Variety isn’t the best part, though. The greatest thing is that you can equip as many of them as you can pick up. If you have fifteen different power-ups you’ve found while playing, you can have them all equipped at once. I was firing shots that made the enemies drop health, did extra damage to healthy enemies, caused random freezing, made enemies slow, fired random rockets and mortars, and restored my health with each shot. It made me so excited for every single item I came across, and there was no useless fiddling with equips or picking which items I wanted to use the most. Picking up any item is good, and will start helping you instantly, getting beyond ridiculous in a hurry. I loved the power-up system so very, very much because of this.
There are also optional powers you can grab. These seemed a bit rarer or were dropped by bosses, and most of them deal fantastic damage. They act like another ability but with much longer cooldowns, but they are usually well worth the wait. Many of them either home in on enemies or just make life terrible for them, like the one that created a ghost image of every enemy on the screen to fight for me. Given that there are points where I was fighting almost a dozen enemies at the same time on this one thin strip of land, that ability saved my life. There are several other useful ones as well, and combined with the items and regular powers gives you just enough of an advantage to get through some of the hordes of enemies you’ll face.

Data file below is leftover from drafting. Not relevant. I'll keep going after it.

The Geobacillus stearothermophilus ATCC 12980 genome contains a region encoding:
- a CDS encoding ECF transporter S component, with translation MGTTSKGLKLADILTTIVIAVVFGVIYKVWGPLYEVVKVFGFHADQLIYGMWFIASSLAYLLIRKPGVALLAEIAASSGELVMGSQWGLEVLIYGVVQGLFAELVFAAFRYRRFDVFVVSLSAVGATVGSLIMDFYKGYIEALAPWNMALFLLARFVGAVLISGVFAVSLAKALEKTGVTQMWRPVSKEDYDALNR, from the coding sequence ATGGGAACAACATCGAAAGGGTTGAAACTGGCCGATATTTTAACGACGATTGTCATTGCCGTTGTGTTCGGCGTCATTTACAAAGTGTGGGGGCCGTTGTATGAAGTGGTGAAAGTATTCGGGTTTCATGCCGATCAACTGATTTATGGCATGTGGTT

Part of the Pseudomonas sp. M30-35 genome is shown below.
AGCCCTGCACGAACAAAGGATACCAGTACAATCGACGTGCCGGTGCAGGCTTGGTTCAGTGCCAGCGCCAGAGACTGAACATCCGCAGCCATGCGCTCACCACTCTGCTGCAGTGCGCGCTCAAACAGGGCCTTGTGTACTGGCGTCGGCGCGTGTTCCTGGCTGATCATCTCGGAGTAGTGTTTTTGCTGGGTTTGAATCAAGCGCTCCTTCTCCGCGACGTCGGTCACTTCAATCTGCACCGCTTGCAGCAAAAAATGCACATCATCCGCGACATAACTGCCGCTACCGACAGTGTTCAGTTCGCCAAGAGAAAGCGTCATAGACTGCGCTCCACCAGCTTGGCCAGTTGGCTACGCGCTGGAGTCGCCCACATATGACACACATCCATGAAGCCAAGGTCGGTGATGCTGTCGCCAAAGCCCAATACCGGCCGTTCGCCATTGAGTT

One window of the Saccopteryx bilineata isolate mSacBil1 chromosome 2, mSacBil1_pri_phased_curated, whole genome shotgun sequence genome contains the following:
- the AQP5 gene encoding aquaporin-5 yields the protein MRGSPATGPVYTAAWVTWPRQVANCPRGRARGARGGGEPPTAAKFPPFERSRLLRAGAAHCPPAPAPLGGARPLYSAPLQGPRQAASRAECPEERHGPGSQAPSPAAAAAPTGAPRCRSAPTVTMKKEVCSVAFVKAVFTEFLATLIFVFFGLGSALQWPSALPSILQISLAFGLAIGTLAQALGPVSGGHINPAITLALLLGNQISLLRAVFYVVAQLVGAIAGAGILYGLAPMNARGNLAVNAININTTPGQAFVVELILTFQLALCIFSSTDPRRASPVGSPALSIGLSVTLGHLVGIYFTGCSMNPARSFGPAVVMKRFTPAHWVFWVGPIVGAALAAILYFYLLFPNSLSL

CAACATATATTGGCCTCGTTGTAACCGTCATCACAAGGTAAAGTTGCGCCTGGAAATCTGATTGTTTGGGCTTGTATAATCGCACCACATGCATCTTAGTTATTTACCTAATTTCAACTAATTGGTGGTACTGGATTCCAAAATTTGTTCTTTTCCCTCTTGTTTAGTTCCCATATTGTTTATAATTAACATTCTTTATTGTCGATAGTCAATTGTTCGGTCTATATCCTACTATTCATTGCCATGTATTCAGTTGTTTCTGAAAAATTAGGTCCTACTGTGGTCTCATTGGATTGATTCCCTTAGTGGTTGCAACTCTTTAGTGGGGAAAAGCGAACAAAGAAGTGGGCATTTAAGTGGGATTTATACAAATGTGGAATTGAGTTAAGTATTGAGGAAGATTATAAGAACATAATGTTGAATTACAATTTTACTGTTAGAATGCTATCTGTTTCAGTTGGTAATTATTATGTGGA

These groups are pretty relentless, too. Not only do you have multiple tough enemies fighting you, but often new enemies will appear out of the air if you stand around too long. Staying in one place is a bad idea, as is sticking around and fighting everything that shows up. I often fell into a nasty habit of trying to clear an area out before moving on, and this usually resulted in a stupid amount of enemies showing up. The only solution during many of these points was to run, but not everything fights using melee, so I’d take dozens of shots while running away. Barring that, lots of the enemies move fast or can teleport with you, and even those that can’t will rarely give up once they catch sight of you, running you down on foot. With only one life, you need to get familiar with your weapons and items in a hurry if you want to have any chance against these creatures.
They’re only going to get harder as you go, too, and not just because you’re progressing to new stages. The game has a timer that runs any time it isn’t paused, and as it passes certain times, the game’s difficulty will go up. This means that harder, more dangerous enemies will begin to spawn, so it encourages players to move through the game as fast as possible. With that in mind, there is also an experience system, so you’ll also want to take some time to kill enemies and get stronger. These two systems always seem to be fighting with each other, making me feel like I need to hurry up while also wanting to stop and get stronger. It made me feel nervous no matter what I was doing, always feeling like I’d made the wrong decision about what to do and was going to die for it. And I typically did.